A closely related issue is determining the extent to which each time lag influences the future. It is easy to imagine situations in which intermediate time lags are of no consequence, for example in biological systems where seasonal, gestation, or maturation delays are present \cite{R5}. In such cases the relevant \textquoteleft lag space\textquoteright$\:$ may in fact be smaller than the embedding dimension estimated by conventional methods since the attractor may be negligibly thin in some of the intermediate dimensions. Therefore, the dimension of the lag space indicates the number of variables needed to model the dynamics. Methods developed for linear systems such as the autocorrelation function and autoregressive moving average (ARMA) models \cite{R6} naturally provide such information, but our interest here is in more general methods that work for nonlinear systems, and in particular, ones that exhibit chaos for which the linear methods would miserably fail.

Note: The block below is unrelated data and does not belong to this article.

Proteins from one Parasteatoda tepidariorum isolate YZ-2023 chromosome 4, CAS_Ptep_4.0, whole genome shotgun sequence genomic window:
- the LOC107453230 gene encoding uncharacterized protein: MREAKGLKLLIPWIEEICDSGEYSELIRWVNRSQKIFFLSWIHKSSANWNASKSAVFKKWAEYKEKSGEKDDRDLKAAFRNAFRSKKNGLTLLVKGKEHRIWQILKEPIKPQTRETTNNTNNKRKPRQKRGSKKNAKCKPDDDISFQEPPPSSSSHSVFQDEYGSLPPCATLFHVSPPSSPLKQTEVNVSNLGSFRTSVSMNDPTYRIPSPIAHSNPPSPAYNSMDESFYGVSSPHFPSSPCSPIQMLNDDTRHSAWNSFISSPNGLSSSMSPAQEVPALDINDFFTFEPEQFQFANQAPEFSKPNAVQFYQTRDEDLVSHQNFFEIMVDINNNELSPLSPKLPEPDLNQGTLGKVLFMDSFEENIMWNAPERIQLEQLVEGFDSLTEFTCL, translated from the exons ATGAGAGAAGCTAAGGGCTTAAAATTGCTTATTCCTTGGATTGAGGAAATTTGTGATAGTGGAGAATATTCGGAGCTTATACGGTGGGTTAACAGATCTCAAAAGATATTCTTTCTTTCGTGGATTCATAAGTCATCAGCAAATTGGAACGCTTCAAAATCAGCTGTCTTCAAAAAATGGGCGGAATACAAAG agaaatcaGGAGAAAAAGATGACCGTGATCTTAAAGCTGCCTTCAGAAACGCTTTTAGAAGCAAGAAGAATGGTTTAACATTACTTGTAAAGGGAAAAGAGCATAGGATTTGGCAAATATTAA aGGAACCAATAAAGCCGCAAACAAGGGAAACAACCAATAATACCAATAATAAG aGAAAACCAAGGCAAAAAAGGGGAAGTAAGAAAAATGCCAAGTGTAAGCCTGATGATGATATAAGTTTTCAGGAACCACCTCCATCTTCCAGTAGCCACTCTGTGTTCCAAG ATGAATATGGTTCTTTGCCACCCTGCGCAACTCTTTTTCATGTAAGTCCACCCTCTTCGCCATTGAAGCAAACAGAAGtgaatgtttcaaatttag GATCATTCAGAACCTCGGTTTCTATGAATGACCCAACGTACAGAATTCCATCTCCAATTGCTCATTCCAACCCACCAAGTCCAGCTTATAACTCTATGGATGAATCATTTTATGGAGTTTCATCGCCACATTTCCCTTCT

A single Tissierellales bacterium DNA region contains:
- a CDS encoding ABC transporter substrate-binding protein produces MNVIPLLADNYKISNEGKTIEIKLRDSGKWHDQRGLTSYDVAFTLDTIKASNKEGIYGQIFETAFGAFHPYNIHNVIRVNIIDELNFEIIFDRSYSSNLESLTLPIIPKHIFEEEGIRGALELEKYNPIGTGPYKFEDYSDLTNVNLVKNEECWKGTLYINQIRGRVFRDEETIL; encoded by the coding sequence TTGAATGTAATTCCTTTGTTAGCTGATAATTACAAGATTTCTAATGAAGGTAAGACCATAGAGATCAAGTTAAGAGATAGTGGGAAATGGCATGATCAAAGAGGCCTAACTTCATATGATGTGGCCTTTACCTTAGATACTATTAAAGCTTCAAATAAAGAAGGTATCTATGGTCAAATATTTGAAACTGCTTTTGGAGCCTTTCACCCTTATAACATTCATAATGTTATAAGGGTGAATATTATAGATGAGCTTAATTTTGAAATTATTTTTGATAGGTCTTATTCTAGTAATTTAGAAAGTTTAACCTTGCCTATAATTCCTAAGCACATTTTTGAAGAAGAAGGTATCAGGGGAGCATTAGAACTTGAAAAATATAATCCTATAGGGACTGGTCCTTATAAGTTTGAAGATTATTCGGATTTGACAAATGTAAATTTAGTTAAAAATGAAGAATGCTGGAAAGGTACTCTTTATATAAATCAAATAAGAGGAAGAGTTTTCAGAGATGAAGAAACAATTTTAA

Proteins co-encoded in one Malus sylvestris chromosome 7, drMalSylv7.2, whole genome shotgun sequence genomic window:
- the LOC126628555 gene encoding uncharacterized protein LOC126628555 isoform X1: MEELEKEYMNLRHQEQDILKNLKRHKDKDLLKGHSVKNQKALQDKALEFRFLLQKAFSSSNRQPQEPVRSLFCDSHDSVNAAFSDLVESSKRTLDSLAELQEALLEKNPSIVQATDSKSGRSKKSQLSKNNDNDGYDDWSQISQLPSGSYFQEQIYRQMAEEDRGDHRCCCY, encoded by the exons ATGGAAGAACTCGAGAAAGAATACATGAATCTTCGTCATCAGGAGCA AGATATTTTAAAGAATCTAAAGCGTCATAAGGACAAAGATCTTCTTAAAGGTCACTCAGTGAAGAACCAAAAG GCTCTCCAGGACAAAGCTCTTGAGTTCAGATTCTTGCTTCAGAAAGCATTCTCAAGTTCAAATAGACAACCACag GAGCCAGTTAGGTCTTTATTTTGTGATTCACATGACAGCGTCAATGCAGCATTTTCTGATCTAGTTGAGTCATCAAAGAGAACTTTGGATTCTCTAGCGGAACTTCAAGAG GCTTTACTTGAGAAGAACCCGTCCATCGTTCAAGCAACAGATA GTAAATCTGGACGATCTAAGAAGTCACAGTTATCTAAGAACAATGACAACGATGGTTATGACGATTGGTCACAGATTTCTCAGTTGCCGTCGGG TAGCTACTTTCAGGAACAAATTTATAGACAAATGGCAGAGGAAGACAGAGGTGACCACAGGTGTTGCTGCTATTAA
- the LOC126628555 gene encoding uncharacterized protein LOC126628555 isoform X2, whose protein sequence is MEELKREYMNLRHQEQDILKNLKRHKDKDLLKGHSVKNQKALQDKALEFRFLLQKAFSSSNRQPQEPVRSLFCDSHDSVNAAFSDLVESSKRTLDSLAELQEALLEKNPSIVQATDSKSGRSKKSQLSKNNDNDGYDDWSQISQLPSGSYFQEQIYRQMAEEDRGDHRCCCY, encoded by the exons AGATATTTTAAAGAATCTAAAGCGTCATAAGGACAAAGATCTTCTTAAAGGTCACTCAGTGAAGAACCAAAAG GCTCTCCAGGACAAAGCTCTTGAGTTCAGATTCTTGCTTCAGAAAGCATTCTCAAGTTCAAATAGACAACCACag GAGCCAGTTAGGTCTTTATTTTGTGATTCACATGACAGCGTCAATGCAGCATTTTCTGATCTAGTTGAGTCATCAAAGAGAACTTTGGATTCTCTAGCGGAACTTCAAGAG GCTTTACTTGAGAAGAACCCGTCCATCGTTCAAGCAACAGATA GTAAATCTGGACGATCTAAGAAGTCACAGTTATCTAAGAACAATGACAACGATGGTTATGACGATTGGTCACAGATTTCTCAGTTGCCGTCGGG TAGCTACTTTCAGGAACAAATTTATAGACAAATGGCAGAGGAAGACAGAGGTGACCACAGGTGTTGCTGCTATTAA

One of the earliest methods for determining an optimal embedding dimension is to estimate the correlation dimension in increasing embeddings and to declare that the proper embedding has been found when that dimension saturates. This \textquoteleft plateau dimension\textquoteright$\:$ by its nature is optimal for determining the true correlation dimension of the attractor, but it may not adequately remove overlaps for other purposes. Furthermore, a good plateau is often lacking with real data, especially when the data set is small and/or contaminated with noise.
A more recent and commonly used method involves calculation of false nearest neighbors \cite{R7,R8} in successively higher embedding dimensions and its many variants. Neighbors are considered false if their separation increases by more than a factor of $R_T$ when the embedding dimension is increased from $j$ to $j$+1, where $R_T$ is typically taken as 15. In addition, a neighbor is considered false if its separation increases by more than a factor of $A_T$ times the standard deviation of the data, where $A_T$ is typically taken as 2.0 \cite{R9}. In practice, as $j$ is increased, the fraction of neighbors that are false drops to near zero, and the dimension where this occurs is the minimum embedding dimension required to unfold the attractor.